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1 of 2 people found the following review helpful
3.0 out of 5 stars Heinemann edition doesn't add much to the novel, April 15 2004
By A Customer
While the story of Okonkwo is a powerful one, and reading "Things Fall Apart" certainly enlarged my perspective, Achebe's writing style is poor indeed. He must have assumed an audience of dumb white people who needed to have things explained to them to such an extent that they needed to be hit over the head with it. Achebe writes in the opening lines of the novel that "proverbs are the palm-oil with which words are eaten." It's too bad he didn't write more in this manner for the extent of the novel. As a result, we are subjected to such wasted sentences as, "Unoka was a failure" and "Okonkwo was choked with hate." Obviously, Achebe never learned the adage, "Show, don't tell." The only reason he can get away with this style of writing, I imagine, is that there is such a dearth of African literature to begin with. He pales miserably in comparison with the writer whom he loathes, Joseph Conrad.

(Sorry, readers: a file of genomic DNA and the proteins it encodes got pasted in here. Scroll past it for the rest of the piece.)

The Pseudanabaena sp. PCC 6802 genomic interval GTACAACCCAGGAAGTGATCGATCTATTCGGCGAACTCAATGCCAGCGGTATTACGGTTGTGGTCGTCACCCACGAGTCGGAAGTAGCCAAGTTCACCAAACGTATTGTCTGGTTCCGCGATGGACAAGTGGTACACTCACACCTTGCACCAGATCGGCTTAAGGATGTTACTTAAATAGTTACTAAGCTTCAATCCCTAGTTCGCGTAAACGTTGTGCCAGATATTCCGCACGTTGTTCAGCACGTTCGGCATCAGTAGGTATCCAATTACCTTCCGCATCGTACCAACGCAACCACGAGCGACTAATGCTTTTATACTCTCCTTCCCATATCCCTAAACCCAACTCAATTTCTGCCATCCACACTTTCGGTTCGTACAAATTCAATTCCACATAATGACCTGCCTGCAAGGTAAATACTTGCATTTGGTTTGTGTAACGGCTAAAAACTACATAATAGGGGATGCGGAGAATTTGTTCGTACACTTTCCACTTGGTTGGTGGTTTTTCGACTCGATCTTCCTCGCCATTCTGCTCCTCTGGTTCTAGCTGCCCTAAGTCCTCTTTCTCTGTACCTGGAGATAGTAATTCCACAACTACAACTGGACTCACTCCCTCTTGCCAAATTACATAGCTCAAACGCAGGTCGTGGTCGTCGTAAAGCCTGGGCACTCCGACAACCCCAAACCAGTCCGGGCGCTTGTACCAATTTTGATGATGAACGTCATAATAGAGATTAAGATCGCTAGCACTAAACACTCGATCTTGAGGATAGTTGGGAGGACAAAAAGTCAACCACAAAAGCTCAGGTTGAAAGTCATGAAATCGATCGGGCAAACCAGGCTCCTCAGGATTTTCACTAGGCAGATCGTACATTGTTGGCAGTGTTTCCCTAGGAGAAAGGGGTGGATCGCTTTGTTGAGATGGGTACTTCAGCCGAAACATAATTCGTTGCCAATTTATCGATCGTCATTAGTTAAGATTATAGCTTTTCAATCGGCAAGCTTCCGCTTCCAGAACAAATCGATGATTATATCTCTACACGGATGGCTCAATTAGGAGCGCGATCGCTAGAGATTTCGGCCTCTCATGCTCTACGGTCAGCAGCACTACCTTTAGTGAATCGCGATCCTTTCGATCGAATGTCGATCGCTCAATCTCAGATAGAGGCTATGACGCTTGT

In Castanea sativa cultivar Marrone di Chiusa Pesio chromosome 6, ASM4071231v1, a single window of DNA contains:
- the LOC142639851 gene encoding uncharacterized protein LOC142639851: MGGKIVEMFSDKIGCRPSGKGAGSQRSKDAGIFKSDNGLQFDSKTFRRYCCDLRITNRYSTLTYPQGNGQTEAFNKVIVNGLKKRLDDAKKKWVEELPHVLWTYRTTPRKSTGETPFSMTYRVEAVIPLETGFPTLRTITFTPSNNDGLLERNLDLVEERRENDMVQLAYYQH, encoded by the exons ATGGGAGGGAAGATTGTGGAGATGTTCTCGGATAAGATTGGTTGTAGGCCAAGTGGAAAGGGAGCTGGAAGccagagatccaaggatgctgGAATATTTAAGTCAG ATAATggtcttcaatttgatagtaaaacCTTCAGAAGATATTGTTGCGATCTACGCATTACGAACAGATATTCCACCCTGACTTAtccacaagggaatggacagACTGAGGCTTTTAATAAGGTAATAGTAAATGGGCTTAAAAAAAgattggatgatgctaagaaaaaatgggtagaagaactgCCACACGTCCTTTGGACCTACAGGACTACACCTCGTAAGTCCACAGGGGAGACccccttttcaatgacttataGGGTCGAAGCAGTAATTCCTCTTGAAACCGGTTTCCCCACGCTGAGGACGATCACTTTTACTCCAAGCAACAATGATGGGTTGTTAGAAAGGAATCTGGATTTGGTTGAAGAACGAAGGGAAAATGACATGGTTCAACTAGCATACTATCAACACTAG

This Heinemann edition adds little to the text. The so-called glossary explains to you that a harmattan is "a cold, dry wind that blows from the North," even though the text reads that a "cold and dry harmattan wind was blowing down from the north." Gee, that's a helpful gloss, not to mention the poor editing that capitalizes the N in the glossary but not in the text. Much more valuable than useless definitions such as these would have been a guide to pronunciation and the meanings of the names, such as those provided in Austin Shelton's Modern Language Quarterly essay, "The 'Palm-Oil' of Language: Proverbs in Chinua Achebe's Novels."
The Suggestions for Further Reading includes only one reference to criticism, C. L. Innes' and Bernth Lindors' "Critical Perspectives on Chinua Achebe." It doesn't even make reference to Achebe's famous essay on "Heart of Darkness" or the criticism in response to it.
Overall, this is a book you rather have to read as a literate person, but the potential remains strong for much more rigorous writing in this field. In addition, this particular Heinemann edition adds little to the novel itself.
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1 of 1 people found the following review helpful
5.0 out of 5 stars Enthralling Read, Dec 1 2007